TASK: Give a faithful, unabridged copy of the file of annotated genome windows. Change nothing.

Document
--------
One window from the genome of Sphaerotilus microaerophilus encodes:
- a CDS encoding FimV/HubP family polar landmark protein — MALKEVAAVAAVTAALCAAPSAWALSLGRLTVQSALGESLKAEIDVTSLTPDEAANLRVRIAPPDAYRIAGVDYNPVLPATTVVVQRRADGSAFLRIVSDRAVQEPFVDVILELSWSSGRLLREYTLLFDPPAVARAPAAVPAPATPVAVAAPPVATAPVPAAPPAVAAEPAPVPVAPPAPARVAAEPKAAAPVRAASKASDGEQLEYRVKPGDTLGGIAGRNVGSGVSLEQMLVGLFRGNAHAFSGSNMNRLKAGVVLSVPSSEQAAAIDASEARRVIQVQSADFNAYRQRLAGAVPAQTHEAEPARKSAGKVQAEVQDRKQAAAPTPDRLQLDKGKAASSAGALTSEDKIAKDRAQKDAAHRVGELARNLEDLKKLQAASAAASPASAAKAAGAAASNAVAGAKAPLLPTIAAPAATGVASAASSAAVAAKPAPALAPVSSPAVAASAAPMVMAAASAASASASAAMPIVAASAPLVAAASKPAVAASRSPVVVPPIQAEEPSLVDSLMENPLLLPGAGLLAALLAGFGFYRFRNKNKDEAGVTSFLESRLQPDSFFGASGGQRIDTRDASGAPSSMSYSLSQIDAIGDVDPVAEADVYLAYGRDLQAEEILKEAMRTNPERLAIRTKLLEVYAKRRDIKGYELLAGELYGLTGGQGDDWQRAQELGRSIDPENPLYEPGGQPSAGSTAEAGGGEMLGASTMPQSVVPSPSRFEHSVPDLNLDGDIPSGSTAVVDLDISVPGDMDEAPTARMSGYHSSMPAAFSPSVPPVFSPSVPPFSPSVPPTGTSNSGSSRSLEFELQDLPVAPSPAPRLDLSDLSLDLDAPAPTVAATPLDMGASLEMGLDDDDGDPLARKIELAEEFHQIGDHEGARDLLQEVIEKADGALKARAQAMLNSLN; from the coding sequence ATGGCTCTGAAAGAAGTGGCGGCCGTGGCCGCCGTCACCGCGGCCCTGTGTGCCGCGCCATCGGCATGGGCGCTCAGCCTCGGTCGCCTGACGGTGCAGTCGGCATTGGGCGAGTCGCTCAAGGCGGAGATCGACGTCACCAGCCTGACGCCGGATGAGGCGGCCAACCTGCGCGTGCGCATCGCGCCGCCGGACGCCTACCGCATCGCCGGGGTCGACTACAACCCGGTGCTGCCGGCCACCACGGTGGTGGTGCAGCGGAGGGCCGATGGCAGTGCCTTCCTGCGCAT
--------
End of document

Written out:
One window from the genome of Sphaerotilus microaerophilus encodes:
- a CDS encoding FimV/HubP family polar landmark protein — MALKEVAAVAAVTAALCAAPSAWALSLGRLTVQSALGESLKAEIDVTSLTPDEAANLRVRIAPPDAYRIAGVDYNPVLPATTVVVQRRADGSAFLRIVSDRAVQEPFVDVILELSWSSGRLLREYTLLFDPPAVARAPAAVPAPATPVAVAAPPVATAPVPAAPPAVAAEPAPVPVAPPAPARVAAEPKAAAPVRAASKASDGEQLEYRVKPGDTLGGIAGRNVGSGVSLEQMLVGLFRGNAHAFSGSNMNRLKAGVVLSVPSSEQAAAIDASEARRVIQVQSADFNAYRQRLAGAVPAQTHEAEPARKSAGKVQAEVQDRKQAAAPTPDRLQLDKGKAASSAGALTSEDKIAKDRAQKDAAHRVGELARNLEDLKKLQAASAAASPASAAKAAGAAASNAVAGAKAPLLPTIAAPAATGVASAASSAAVAAKPAPALAPVSSPAVAASAAPMVMAAASAASASASAAMPIVAASAPLVAAASKPAVAASRSPVVVPPIQAEEPSLVDSLMENPLLLPGAGLLAALLAGFGFYRFRNKNKDEAGVTSFLESRLQPDSFFGASGGQRIDTRDASGAPSSMSYSLSQIDAIGDVDPVAEADVYLAYGRDLQAEEILKEAMRTNPERLAIRTKLLEVYAKRRDIKGYELLAGELYGLTGGQGDDWQRAQELGRSIDPENPLYEPGGQPSAGSTAEAGGGEMLGASTMPQSVVPSPSRFEHSVPDLNLDGDIPSGSTAVVDLDISVPGDMDEAPTARMSGYHSSMPAAFSPSVPPVFSPSVPPFSPSVPPTGTSNSGSSRSLEFELQDLPVAPSPAPRLDLSDLSLDLDAPAPTVAATPLDMGASLEMGLDDDDGDPLARKIELAEEFHQIGDHEGARDLLQEVIEKADGALKARAQAMLNSLN; from the coding sequence ATGGCTCTGAAAGAAGTGGCGGCCGTGGCCGCCGTCACCGCGGCCCTGTGTGCCGCGCCATCGGCATGGGCGCTCAGCCTCGGTCGCCTGACGGTGCAGTCGGCATTGGGCGAGTCGCTCAAGGCGGAGATCGACGTCACCAGCCTGACGCCGGATGAGGCGGCCAACCTGCGCGTGCGCATCGCGCCGCCGGACGCCTACCGCATCGCCGGGGTCGACTACAACCCGGTGCTGCCGGCCACCACGGTGGTGGTGCAGCGGAGGGCCGATGGCAGTGCCTTCCTGCGCAT